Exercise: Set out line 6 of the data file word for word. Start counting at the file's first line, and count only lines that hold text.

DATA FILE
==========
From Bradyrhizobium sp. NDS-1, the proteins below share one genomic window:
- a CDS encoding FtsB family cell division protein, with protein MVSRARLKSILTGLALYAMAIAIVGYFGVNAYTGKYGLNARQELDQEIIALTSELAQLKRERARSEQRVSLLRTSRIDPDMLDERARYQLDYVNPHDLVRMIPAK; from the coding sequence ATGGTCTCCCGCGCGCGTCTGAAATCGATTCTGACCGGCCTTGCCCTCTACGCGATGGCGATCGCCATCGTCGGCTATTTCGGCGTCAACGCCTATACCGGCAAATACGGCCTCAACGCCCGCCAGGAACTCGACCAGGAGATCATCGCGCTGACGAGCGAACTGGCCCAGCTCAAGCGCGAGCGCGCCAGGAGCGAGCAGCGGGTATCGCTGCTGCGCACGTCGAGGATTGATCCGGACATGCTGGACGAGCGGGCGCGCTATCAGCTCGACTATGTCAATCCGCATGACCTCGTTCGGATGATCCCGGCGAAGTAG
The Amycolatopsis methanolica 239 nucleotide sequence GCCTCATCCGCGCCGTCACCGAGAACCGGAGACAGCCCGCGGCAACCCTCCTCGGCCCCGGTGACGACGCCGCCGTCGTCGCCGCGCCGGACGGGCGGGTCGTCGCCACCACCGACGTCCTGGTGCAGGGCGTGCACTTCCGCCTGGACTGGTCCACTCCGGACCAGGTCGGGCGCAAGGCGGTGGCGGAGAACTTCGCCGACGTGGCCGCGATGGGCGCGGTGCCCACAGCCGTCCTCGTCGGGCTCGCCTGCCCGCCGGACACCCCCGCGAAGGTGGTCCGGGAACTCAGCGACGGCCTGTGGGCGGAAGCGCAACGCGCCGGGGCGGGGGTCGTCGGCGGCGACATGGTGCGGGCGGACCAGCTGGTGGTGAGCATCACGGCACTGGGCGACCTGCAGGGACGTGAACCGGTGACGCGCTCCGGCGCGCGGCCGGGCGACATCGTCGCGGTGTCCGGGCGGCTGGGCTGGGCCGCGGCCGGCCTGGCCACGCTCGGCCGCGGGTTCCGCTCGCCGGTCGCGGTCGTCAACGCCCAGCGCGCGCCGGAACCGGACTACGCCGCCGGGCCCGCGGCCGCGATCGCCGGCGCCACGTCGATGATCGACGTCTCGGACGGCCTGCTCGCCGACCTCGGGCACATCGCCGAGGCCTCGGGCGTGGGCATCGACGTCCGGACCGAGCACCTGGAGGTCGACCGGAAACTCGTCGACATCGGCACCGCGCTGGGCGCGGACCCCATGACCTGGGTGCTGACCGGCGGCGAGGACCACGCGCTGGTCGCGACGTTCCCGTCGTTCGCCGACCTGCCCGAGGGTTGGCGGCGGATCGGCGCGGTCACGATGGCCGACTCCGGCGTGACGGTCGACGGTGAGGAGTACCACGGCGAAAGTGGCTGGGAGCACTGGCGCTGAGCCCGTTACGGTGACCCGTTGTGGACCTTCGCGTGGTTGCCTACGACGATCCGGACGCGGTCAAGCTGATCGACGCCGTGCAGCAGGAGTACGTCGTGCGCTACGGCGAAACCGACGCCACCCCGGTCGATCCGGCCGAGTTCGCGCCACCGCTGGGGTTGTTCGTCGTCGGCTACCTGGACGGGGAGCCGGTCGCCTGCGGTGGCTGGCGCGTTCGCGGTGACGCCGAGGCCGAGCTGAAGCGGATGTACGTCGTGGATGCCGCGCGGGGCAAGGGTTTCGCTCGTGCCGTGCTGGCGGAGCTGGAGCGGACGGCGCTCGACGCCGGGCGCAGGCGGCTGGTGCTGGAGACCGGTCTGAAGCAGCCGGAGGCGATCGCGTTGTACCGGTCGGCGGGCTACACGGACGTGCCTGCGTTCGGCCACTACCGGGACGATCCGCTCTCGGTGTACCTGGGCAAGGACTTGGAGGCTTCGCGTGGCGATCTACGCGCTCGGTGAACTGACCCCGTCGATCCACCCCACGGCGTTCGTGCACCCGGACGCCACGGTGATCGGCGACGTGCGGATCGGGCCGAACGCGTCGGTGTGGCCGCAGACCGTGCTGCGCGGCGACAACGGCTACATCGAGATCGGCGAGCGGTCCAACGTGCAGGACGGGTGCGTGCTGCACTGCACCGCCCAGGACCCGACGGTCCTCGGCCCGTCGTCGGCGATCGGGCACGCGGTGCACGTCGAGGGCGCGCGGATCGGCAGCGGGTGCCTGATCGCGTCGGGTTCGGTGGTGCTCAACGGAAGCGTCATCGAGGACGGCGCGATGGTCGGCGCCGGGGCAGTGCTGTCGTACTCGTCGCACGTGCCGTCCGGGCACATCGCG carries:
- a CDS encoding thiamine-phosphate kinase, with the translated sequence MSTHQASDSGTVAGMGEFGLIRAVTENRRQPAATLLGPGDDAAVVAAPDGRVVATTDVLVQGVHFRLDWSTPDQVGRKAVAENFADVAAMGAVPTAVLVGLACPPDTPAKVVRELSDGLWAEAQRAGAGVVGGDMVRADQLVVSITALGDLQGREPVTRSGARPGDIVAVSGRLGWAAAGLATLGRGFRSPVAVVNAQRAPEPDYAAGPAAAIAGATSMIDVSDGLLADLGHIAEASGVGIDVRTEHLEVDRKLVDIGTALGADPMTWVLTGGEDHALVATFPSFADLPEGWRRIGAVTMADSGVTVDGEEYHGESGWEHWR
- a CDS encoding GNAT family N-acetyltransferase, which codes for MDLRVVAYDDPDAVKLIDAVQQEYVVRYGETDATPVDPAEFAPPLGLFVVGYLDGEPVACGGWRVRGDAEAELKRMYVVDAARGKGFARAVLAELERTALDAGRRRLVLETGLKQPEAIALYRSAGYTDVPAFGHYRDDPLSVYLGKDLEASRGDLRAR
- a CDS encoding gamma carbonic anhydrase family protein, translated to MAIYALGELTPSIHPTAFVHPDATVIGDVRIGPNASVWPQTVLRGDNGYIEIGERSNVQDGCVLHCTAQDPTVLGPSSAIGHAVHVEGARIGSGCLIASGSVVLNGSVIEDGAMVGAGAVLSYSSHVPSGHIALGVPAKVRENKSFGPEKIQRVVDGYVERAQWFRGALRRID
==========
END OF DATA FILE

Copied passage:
- a CDS encoding gamma carbonic anhydrase family protein, translated to MAIYALGELTPSIHPTAFVHPDATVIGDVRIGPNASVWPQTVLRGDNGYIEIGERSNVQDGCVLHCTAQDPTVLGPSSAIGHAVHVEGARIGSGCLIASGSVVLNGSVIEDGAMVGAGAVLSYSSHVPSGHIALGVPAKVRENKSFGPEKIQRVVDGYVERAQWFRGALRRID